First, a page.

Useful You-Tube!

You-tube, as a Landlady – I love you, and here is why:

Nobody can be good at everything.

I count myself as someone who isn’t an expert at anything (apart from maybe Harry Potter book knowledge), but I’m okay at quite a few things, including DIY.

I can use a drill, saw, sand, hammer, paint, etc.
But there are a lot of gaps in my skills.

My 2 biggest issues with a New Rental :

When someone moves in, there are lots of things that need to go smoothly, and lots of potential for teething problems.
In my 4 tenancies so far… there have been consistent problems with 2 things:
Heating & Hot Water – how it works!?
How do you get furniture into the Front room?

Heating & Hot Water
My plumbing knowledge leaves a lot to be desired, partly as I have very little natural interest in the subject. The view I would like to have is ‘As long as it works, I do not care or need to know how‘. However, as a Landlady/Landlord, there is not a lot more embarrassing than not being able to describe how to operate the heating & hot water on, in your own house. I have been in that situation, it’s not fun, and it is really important to tenants that these things work. Of course.
My heating system is quite complicated – In the past I have even called a plumber out simply to explain the system to me again, having forgotten since the last time I had to explain it.
I didn’t want to do that this time – so I put in some in some extra research and basically, in a nutshell, You-Tube came to the rescue.

The offending controller
Annoying instructions
Lovely and clear video-tutorial.

Not only does a You-Tube video jolt my memory, but a link to it is simply the only thing I have to provide to my tenant when she had a query about the time settings for hot water and how to reprogram them. AMAZING!

Furniture into the Front room.

Every time someone moves in / or out, there is the same issue. It is physically impossible to get a normal sofa into the living room, without removing the sash window. This is due to a combination of a small hallway, and a ‘quaint’ but wildly impractical door choice by a former owner.
The window isn’t large either but it does just about get a sofa through, thank god!

Tiny Gothic Door.
The middle window needs to come out.

Removing a sash window is not for the faint hearted. Not only does it contain a lot of breakable glass, but they are heavy things, hung on strings/cords, and parts of the woodwork also need to be unscrewed or levered off and re-caulked back in.
I cannot do this. I can’t even explain to someone how its done.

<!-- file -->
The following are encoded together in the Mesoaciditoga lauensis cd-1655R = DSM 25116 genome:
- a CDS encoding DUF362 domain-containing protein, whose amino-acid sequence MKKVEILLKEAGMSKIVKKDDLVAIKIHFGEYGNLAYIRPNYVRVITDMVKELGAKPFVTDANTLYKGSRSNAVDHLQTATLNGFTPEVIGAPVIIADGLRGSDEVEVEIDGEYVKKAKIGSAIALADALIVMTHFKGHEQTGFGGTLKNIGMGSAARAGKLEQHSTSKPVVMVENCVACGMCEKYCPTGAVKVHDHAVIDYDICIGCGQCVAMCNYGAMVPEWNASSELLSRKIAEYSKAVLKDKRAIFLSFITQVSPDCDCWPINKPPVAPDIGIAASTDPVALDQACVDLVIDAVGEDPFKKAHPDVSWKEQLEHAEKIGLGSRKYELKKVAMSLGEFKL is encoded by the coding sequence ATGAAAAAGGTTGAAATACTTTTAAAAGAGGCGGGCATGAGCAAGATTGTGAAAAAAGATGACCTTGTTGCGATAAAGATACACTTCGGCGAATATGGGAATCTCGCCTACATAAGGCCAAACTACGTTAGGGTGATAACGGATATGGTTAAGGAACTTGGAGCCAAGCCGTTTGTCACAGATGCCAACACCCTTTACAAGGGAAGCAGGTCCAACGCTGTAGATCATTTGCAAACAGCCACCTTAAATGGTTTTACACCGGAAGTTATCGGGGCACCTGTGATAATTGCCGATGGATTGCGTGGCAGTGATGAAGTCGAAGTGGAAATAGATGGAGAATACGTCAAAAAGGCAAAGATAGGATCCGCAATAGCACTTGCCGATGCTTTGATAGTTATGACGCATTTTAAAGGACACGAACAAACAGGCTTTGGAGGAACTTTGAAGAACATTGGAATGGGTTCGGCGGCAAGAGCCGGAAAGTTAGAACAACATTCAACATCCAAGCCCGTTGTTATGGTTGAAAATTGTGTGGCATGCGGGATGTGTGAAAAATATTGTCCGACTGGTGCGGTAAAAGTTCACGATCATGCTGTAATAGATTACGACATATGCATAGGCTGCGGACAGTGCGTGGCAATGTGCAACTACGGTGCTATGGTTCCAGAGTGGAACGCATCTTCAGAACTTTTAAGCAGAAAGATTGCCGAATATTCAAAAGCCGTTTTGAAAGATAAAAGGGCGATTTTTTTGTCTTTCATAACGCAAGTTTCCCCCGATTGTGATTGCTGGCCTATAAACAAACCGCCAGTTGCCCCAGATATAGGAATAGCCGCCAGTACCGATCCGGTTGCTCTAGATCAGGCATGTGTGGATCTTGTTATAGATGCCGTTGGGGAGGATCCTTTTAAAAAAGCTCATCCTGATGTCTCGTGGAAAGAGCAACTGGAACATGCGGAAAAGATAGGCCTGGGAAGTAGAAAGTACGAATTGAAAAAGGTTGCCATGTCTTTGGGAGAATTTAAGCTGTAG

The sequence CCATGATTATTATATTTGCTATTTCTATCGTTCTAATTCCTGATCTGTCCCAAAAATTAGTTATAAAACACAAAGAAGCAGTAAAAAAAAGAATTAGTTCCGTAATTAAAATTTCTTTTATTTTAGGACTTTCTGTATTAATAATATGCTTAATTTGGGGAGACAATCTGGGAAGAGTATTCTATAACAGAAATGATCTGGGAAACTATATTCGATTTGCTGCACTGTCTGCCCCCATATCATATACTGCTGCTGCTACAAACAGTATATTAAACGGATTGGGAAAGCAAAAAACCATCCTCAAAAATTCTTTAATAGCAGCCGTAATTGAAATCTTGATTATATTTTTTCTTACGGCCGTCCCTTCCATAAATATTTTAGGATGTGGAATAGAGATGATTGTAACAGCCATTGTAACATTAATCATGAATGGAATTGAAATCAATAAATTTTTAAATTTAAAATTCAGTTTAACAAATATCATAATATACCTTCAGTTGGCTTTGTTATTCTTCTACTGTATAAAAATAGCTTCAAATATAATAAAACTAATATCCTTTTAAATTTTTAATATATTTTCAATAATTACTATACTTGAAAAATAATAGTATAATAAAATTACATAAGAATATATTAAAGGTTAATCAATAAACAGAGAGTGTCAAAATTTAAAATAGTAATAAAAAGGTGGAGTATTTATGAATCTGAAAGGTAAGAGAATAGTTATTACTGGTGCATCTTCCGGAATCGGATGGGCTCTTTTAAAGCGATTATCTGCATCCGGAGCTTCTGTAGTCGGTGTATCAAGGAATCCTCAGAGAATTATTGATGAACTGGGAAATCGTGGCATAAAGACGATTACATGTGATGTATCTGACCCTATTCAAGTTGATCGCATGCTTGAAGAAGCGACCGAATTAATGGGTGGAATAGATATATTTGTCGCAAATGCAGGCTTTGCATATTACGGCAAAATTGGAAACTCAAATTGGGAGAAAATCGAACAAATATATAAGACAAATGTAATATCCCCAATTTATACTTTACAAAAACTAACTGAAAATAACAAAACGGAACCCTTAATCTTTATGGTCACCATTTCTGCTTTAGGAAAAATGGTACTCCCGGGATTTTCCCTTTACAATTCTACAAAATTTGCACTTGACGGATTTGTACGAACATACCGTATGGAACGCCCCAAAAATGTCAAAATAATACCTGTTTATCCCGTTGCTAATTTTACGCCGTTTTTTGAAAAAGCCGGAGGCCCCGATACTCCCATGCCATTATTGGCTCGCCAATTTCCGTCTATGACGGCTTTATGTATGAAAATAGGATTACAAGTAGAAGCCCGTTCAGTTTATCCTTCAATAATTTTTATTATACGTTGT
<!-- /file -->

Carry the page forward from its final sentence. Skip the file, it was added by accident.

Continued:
But this man can!…. My gratitude to him is without bounds (or cords).

Again, all I had to do is provide the link, and now my tenant has her sofa set in the front room, and her boyfriend thinks he is the master of DIY and sash window removal!
Everyone is happy, moving in is successful, and I somehow come off like I know what I’m doing.

Thanks to You-tube for existing to enable these DIY heroes… and a never ending supply of funny cat videos!

T.G.L

(the Grateful Landlady)

Gratitude is a Garden

The more time you spend in it, working on it and enjoying it, the more abundant & beautiful your garden will become. Similarly, the more you practice feeling gratitude, the more it will grow and spring naturally from within you.
Well that’s the hope anyway, I find it really difficult sometimes!

In the time of Covid19, what with staying at home being enforced by government, an outside space is a very real blessing. Whether it’s a balcony, roof terrace, courtyard, or garden; all give the opportunity to commune with nature and also be creative and nurturing!

I am fortunate, I have a small garden (and a shed – which is a great place to escape the house).
However, the lengthy period of depression has not done my garden any favours whatsoever. It needs ‘intensive care‘.

Earlier this week I began my rescue mission, with some cutting back of dead branches.
The council is temporarily not collecting garden waste, which was the perfect excuse to have a bonfire, and burn some other random bits of wood from various DIY jobs too!
The smell of a bonfire is something I love. Reminds me of childhood, and helping my dad do garden work.

I also started what will be a long process of working on my bench, which is looking very sad. Firstly, washing down with bleach. I’ll do this a few times. Next, I will lightly sand the bench, before treating it with a protective oil.
I’ll need to do the same process on my garden table too (just visible in the lower right corner of the picture below).

Lutyens Bench
(Renovation required!)

I trimmed my ‘Red Robin’ hedge out front, and cut my sorry excuse for a lawn. The lawn will take a lot more work to recover, if indeed possible without completely relaying.

Straggly hedge, and mossy lawn.